“In these improvisations, we got stuck in traps. Are we allowed to talk about ‘the other?’ To quote? To reference? To dance hip-hop? To do a battle? To do voguing? To take from here and there? In the composition, we are met with this trap and it creates discourse. 

“The conversation, the way I work, really involves the dancers. We talked with them about where these traps and questions meet them. Someone who comes from Canada, or the US, or France with this or that skin color… it becomes part of the work. 

I don’t want to put the dancer in a place of blind obedience. And then the issue arises; is it ok or not ok to touch on these different materials? In that way, we got to the elephant of appropriation. 

“Instead of making it something we avoid and are afraid of, we said let’s hang the sign on the wall, to make it clear that this is our subject, the issue we’re dealing with. Because it interests me, in my work, and in my meeting with them. So, appropriation came up and if we’re talking about it, then everything gets focused through this lens,” says Kogan. 

WHILE APPROPRIATION may be a word with a negative context, there is nothing unpleasant about the piece. The dancers, all young and brilliantly talented, are presented simply and in their full glory, turning, leaping, flipping, twerking, and belting across the stage. 

Even in moments where Kogan intentionally provokes by purloining beloved excerpts from canonical works, the eye can’t help but feast on the dancers’ form and function. Kogan laughingly quotes Riki Gal’s song “I Have a Weakness for Dancers,” pointing at the age-old obsession with the role of a dancer. And Gal isn’t alone. For centuries, artists have called on dancers as muses and have immortalized them in sculpture, paintings, and photographs.

“Dancers are superhuman”

Dancers are superhuman, they don’t walk on the earth, they walk on stage, they are beyond what people can do. What is it for them to be an object of observation, clay in the hands of the creator? What is it like to be an object observed? A sculpture doesn’t know it’s being looked at. The dancers know they are. They are dancing to be looked at,” says Kogan.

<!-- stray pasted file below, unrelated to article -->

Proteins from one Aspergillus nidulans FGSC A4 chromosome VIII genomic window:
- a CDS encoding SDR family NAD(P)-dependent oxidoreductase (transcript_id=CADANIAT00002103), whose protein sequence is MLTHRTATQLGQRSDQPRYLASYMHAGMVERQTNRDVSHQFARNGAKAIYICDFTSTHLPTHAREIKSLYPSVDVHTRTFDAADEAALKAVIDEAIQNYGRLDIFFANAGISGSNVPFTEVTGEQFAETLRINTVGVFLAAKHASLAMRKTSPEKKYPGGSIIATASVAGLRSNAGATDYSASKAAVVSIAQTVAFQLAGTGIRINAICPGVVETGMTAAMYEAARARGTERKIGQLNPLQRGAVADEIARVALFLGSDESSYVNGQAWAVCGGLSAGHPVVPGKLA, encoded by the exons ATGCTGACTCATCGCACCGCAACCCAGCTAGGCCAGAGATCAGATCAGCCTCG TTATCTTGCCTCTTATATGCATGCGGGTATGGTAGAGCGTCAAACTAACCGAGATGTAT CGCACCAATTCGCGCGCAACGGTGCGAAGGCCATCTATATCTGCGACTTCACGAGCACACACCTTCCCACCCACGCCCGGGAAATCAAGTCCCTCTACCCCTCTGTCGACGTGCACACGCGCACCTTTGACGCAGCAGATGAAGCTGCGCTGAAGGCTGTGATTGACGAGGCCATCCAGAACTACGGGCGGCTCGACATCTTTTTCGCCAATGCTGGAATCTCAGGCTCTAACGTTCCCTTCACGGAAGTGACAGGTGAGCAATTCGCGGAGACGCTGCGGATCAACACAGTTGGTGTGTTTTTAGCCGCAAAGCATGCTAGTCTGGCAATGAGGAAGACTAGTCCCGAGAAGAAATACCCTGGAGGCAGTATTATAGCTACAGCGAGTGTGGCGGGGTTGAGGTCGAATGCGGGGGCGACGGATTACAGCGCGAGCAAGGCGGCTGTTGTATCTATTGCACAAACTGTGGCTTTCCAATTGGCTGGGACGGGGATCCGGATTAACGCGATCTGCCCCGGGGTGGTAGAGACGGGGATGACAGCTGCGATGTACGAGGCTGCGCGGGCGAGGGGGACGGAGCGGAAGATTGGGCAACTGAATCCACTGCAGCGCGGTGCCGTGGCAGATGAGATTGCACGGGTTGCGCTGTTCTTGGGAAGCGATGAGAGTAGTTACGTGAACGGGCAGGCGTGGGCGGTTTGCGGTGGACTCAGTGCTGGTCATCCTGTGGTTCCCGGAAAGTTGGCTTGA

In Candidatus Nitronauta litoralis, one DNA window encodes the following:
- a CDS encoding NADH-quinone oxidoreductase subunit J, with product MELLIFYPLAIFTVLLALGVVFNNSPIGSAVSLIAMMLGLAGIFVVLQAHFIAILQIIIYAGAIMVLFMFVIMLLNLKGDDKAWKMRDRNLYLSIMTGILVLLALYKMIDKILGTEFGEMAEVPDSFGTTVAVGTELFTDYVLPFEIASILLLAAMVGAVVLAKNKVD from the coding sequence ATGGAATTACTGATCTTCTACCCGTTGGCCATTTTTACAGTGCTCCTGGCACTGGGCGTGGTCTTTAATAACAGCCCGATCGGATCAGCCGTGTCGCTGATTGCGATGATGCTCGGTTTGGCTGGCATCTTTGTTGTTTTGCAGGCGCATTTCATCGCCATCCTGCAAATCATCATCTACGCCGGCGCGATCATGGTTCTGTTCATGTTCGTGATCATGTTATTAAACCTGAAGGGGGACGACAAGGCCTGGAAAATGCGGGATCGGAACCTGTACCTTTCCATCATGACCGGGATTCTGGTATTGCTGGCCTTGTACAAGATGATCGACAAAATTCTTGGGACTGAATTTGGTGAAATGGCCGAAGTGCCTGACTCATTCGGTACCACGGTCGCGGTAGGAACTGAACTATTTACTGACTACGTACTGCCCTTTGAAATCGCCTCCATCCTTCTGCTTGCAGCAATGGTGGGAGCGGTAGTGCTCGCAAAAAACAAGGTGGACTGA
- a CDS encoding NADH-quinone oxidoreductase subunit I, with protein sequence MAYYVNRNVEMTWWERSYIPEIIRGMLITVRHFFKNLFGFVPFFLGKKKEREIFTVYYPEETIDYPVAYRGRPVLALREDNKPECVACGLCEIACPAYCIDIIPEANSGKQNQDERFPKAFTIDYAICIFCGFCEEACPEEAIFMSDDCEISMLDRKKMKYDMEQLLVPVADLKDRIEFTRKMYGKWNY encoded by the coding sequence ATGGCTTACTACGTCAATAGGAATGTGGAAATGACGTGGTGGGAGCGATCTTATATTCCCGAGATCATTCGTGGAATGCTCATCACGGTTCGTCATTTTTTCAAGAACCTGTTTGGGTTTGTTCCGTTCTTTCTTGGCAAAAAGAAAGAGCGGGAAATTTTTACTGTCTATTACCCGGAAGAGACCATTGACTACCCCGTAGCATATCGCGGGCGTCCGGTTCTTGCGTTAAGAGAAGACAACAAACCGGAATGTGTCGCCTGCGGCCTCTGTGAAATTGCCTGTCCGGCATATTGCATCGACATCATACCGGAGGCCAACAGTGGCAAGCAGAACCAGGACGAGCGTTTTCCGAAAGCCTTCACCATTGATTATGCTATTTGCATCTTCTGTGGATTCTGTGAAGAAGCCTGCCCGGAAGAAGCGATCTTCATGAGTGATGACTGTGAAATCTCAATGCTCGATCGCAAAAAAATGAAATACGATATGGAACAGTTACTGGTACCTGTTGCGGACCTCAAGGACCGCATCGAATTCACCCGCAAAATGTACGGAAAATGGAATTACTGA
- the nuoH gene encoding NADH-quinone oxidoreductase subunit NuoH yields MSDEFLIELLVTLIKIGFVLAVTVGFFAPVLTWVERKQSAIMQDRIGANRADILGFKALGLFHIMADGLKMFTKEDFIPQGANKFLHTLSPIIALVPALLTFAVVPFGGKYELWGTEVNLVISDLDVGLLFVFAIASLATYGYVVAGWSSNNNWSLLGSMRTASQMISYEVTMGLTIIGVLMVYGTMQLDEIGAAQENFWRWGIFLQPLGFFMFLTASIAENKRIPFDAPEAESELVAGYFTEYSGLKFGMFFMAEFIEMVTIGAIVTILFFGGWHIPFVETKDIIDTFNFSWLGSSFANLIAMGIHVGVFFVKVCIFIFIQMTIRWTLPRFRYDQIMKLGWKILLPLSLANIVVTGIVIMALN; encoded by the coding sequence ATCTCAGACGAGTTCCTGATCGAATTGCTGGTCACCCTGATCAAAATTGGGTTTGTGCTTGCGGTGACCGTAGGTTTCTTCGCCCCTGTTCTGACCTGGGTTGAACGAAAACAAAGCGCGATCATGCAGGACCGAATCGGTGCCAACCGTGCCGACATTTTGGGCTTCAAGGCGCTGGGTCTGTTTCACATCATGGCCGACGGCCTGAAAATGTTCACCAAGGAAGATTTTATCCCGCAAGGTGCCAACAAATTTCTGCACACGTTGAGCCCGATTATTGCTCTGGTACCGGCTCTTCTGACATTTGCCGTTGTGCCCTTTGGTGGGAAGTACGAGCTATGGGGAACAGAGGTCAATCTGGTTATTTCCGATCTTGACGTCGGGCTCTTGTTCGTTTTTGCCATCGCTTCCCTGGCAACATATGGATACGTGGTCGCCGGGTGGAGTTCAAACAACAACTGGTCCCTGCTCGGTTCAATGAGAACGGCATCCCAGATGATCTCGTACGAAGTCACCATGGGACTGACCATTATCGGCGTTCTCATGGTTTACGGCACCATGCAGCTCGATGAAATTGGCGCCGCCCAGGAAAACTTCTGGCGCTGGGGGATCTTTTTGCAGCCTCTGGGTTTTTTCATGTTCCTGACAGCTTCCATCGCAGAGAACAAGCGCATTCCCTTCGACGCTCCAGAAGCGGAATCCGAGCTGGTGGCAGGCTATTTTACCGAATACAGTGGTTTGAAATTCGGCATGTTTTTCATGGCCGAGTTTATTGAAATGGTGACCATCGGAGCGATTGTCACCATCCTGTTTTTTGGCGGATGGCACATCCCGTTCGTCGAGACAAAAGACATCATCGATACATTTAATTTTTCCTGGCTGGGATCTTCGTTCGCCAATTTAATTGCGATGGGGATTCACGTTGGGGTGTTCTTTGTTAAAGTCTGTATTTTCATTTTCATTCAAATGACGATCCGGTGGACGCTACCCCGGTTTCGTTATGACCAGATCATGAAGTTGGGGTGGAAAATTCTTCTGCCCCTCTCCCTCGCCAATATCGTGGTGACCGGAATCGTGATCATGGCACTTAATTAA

To make this work come to life, Kogan called on a group of collaborators including art director Laetitia Boulud, lighting designer Nadav Barnea, costume designer Evelyn Terdiman, and mask artists Matan Meirson and Raz Sintova. 

Kogan brings his signature wit and cutting critique to this work. As established in previous creations such as “We Love Arabs” and “Thisispain,” Kogan is not one to shy away from points of contention rather he applies an almost ayurvedic amount of pressure to society’s sore spots until they transform into poetry. 

Having spent years working in various roles for the renowned troupe alongside an international career as a choreographer and performer outside the bounds of the company, Appropriation marks Kogan’s first commission for Batsheva. 

“I’m appropriating Batsheva Dance Company. I’m using Batsheva Dance Company as my property. They’re appropriating me and I them. I don’t have a company. I don’t have all these dancers. I was invited to take the power the company has – the definition of appropriation to take over property or wealth and make it yours. I’m not making a work for Batsheva, I’m making a work for Hillel Kogan.”

“Appropriation” will be performed by the Batsheva Ensemble on March 18, 19, 21, and 22 at the Suzanne Dellal Centre in Tel Aviv. For more information, visit